ber-Vine. Southern area and warmer parts of Central area.
Tropical Africa.







Ornamental Vines for Florida


This species and the Madagascar rubber-vine, C. madagas-
cariensis Bojer, a native of Madagascar, are vigorous, twining,
woody vines having leathery, glossy green leaves 3 to 4 inches
long. Large, funnel-shaped, reddish-purple to pink flowers,


Fig. 27.-Flower spikes of showy combretum, Combretwm grandiflorum.

21/2 to 3 inches in diameter, are produced during the summer
and fall. By some pruning, rubber-vines may form very attrac-
tive shrubs and are frequently grown as such (Fig. 29).
Cydista aequinoctialis (L.) Miers. (Bignonia aequinoctalis
L.). Bignoniaceae. Cydista. Garlic Vine. Equinox Flower.
Southern area and warmer parts of Central area. West Indies
to Brazil.
The cydista is an evergreen climbing vine which clings by
tendrils. The plant is a fairly high climber and suited for
growing on trellises, arbors or tree trunks. It has shiny, ovate
to ovate-oblong leaves, from 3 to 4 inches long, which are borne
in twos. The plant is sometimes called garlic vine because of
the odor of the bruised or crushed leaves. The light purple or
deep pink flowers, borne in panicles and appearing at inter-







Florida Cooperative Extension


mittent intervals, are funnel-shaped and 2 to 21/2 inches in length
(Fig. 30).
Derris scandens Benth. (Deguelia timoriensis (DC) Taub.).
Leguminosae. Malay Jewel Vine. Southern area. Malay, China
and Australia.
The Malay jewel vine is a vigorous, woody climber that is
suitable for growing on trellises and arbors. The compound
leaves are glossy green with from 9 to 18 leaflets which are
about 2 inches long. The white flowers, borne in axillary
racemes, are produced in profusion during the summer and fall
months.
Dioscorea spp. Dioscoreaceae. Yam. Air Potato. Cinna-
mon Vine. Southern, Central and Northern areas. Tropics.
The yams, although not recommended for permanent planting,
are very satisfactory for use as quick-growing temporary vines.
The large leaves, usually more or less heart-shaped, make a
fairly dense shade (Fig. 31). The plants are exceptionally
vigorous, climbing to heights of 30 to 40 feet. The tubers, which

Fig. 28.-Foliage, flowers and bracts of woolly congea, Congea tomentosa.


I~rs






























Fig. 29.-Palay rubber-vine grown as a shrub, Cryptostegia grandiflora.


S


Fig. 30--Foliage and flowers of Cydista aequinoctialis.







Florida Cooperative Extension


are edible, attain an immense size in some species. These yams
should not be confused with the sweet potato, which is by some
termed "yams". The plants are usually killed to the ground
during the winter in areas where frost is
S7experienced, but it is not necessary to dis-
turb the tubers which will send out new
growth the following spring. The winged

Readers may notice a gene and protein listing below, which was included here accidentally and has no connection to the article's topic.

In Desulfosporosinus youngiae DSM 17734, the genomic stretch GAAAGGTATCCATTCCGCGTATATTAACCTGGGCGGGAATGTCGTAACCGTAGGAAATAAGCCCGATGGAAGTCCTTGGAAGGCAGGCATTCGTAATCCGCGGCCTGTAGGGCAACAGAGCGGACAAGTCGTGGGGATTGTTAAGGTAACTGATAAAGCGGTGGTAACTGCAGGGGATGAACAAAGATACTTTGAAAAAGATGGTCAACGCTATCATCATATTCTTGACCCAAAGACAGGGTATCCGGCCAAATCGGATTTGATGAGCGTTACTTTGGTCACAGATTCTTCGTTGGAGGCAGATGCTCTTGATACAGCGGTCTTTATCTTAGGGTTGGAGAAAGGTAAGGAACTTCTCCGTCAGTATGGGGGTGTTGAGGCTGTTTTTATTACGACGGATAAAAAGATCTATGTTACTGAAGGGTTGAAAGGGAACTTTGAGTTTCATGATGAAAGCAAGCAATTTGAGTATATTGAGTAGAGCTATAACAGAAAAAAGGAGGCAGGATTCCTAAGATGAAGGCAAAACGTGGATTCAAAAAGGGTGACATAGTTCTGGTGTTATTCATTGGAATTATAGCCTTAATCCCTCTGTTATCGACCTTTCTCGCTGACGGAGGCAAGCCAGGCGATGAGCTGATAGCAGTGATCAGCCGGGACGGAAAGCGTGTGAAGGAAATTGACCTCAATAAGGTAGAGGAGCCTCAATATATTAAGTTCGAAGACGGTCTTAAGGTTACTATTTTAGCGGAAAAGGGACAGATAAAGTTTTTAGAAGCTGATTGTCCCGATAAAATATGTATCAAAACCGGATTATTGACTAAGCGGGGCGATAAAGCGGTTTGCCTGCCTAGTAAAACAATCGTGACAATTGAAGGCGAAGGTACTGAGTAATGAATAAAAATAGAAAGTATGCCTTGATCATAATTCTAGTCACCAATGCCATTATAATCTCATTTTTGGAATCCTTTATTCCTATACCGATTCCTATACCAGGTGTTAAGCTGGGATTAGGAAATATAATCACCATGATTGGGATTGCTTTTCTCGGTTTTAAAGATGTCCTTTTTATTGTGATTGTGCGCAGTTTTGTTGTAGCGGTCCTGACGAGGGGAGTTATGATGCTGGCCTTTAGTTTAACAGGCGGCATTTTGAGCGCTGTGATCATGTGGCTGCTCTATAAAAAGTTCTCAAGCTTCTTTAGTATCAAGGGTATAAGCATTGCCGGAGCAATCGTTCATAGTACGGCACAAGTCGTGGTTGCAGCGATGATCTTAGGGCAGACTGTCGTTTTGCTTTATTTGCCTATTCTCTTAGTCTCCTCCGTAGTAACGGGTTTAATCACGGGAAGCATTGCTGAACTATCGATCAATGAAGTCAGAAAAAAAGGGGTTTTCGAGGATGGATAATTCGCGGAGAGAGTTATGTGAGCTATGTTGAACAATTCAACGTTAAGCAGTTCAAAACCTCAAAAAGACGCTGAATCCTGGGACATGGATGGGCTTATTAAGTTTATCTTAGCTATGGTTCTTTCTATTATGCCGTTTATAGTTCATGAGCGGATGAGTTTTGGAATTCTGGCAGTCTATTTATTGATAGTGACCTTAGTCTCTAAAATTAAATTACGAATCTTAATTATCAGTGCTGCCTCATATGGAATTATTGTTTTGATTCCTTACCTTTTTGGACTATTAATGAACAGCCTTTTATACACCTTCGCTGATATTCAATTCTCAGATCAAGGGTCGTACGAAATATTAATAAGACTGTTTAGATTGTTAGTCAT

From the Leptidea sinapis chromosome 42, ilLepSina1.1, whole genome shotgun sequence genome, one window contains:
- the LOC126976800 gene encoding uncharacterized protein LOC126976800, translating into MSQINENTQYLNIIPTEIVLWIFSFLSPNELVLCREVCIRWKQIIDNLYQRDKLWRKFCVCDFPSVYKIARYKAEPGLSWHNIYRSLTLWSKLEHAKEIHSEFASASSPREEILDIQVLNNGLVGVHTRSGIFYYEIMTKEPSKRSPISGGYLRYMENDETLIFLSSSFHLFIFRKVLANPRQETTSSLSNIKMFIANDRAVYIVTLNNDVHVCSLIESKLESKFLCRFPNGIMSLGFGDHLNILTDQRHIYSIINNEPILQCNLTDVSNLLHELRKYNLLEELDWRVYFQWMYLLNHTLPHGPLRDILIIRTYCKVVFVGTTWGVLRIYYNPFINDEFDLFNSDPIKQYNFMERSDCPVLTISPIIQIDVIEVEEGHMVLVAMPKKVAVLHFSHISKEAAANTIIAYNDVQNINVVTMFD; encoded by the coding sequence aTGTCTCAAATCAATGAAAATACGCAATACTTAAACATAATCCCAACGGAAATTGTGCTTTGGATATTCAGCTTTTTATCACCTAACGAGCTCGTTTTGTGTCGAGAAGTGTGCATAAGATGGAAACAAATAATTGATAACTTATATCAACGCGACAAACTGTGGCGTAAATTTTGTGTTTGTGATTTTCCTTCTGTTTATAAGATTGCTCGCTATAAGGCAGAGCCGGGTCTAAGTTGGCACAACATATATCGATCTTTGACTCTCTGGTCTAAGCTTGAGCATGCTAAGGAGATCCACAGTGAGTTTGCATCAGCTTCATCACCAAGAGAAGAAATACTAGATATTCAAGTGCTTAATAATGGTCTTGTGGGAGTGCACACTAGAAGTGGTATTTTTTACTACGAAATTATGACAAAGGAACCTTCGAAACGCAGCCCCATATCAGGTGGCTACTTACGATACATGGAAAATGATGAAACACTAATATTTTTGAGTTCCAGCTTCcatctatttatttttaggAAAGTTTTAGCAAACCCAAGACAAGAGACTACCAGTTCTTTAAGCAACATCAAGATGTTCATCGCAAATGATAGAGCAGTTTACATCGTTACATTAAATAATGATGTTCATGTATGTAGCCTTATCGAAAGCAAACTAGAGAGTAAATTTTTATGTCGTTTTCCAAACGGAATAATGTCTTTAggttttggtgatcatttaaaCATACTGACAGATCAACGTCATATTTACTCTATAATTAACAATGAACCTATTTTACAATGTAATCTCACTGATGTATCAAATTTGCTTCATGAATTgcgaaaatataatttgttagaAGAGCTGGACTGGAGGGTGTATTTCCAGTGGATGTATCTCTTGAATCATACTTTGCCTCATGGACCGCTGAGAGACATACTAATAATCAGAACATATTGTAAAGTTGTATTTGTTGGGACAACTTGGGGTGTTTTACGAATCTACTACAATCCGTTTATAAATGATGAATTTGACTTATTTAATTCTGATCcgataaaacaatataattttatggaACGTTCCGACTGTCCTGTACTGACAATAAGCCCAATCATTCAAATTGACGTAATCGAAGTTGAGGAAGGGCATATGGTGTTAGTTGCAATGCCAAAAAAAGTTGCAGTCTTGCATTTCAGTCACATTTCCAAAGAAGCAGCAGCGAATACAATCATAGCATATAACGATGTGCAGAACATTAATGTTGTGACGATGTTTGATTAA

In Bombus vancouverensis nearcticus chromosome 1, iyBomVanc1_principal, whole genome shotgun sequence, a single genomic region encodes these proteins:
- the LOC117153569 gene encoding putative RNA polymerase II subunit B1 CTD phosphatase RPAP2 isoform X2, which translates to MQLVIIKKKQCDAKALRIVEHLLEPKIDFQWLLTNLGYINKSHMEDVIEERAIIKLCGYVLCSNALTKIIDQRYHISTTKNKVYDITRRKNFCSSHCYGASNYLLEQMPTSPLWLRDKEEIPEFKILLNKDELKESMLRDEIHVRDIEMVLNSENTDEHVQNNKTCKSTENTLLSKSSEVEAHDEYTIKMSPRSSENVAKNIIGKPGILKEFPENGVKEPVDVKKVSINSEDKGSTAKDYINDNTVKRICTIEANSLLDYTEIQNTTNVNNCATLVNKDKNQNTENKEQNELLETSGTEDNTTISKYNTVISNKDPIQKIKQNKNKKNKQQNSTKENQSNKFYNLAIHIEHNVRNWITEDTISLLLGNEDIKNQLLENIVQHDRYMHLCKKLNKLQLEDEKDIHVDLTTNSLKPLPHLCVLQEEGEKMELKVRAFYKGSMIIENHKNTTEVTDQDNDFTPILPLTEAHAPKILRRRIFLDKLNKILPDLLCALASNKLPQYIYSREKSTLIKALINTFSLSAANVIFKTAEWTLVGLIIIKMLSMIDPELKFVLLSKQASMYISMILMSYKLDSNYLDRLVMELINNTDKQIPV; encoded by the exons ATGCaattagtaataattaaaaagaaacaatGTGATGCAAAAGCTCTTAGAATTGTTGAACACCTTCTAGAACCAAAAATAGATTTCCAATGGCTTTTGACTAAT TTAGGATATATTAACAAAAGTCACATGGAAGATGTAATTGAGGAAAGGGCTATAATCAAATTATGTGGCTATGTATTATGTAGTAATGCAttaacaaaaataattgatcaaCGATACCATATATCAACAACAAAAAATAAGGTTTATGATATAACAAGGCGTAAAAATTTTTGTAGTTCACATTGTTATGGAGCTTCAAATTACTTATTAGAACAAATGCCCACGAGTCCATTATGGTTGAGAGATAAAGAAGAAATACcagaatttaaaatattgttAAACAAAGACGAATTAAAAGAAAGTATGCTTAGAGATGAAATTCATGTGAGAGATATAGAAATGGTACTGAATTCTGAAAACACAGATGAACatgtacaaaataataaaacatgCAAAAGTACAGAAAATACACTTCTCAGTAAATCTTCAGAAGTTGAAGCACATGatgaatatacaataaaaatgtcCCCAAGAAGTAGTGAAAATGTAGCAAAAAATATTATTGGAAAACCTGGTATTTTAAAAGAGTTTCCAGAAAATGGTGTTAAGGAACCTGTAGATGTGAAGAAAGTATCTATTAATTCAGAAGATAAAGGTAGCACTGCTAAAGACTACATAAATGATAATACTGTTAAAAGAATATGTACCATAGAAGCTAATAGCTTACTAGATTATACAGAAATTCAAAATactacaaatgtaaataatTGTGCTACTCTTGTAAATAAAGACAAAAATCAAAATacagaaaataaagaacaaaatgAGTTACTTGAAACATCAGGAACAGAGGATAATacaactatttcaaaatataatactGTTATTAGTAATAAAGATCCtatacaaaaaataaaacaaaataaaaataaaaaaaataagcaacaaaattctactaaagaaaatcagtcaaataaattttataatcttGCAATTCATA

yam, D. alata L., is the species most com-
monly seen in Florida.
Doxantha unguis-cati (L.) Rehd. (Big-
nonia unguis-cati L.). Bignoniaceae. Cats-
Claw. Southern, Central and Northern
areas. Argentina.
--- The cats-claw is an evergreen, fast-
Fig. 31.-Leaf of yam, growing vine having slender stems and com-
Dioscorea alata. paratively thin leaves. The plants cling
tenaciously by means of 3-parted claw-like
tendrils to either stone, brick or wood, making a fairly dense
covering within a short time. The leaflets, in pairs, are light
green, lanceolate, and from 2 to 3 inches in length. The flowers.
borne in profusion during late March and
early April, are trumpet-shaped, about. 32 ats
2 inches in length, golden yellow in color claw, Doxantha
with deeper colored lines in unguis-cati.
the throat (Fig. 32). An ob-
jectionable feature of this vine
is the fact that the seeds are
widely distributed by the wind
and it rapidly becomes an
obnoxious weed plant. i
Ficus pumila L. (F. repens
Hort.). Moraceae. Climbing
Fig. Climbing Rubber. Rub-
ber-Vine. Southern, Central
and Northern areas. Asia.
This fig is an ivy-like ever-
green creeper, clinging by means of numerous aerial rootlets.
It is without peer as a solid covering of green on a brick, stucco
or stone surface. The leaves, 1 to 4 inches in length, are dark
glossy green above, lighter and prominently veined below, ovate,
and usually unequally lobed at the base. Those leaves on the
lateral branches extending out from the support are much larger







Ornamental Vines for Florida


than the ones borne close to the wall. The variety minima,
dwarf climbing fig, is a small-leaved variety that is desirable
because of the small foliage on the lateral branches. Hard fruits
resembling the common fig in appearance are produced in late
summer on the larger branches. The vine makes a vigorous
growth when once established and after a few years will require
one or two clippings annually to keep the appearance of the wall
at its best. The plant is high climbing and will make a dense
cover on walls 50 feet or more in height (Fig. 33). It is quite
suitable for seacoast planting as it will withstand salt spray.


Fig. 33.-Climbing fig on walls of Newell Hall, University of Florida,
Gainesville, Ficus pumila.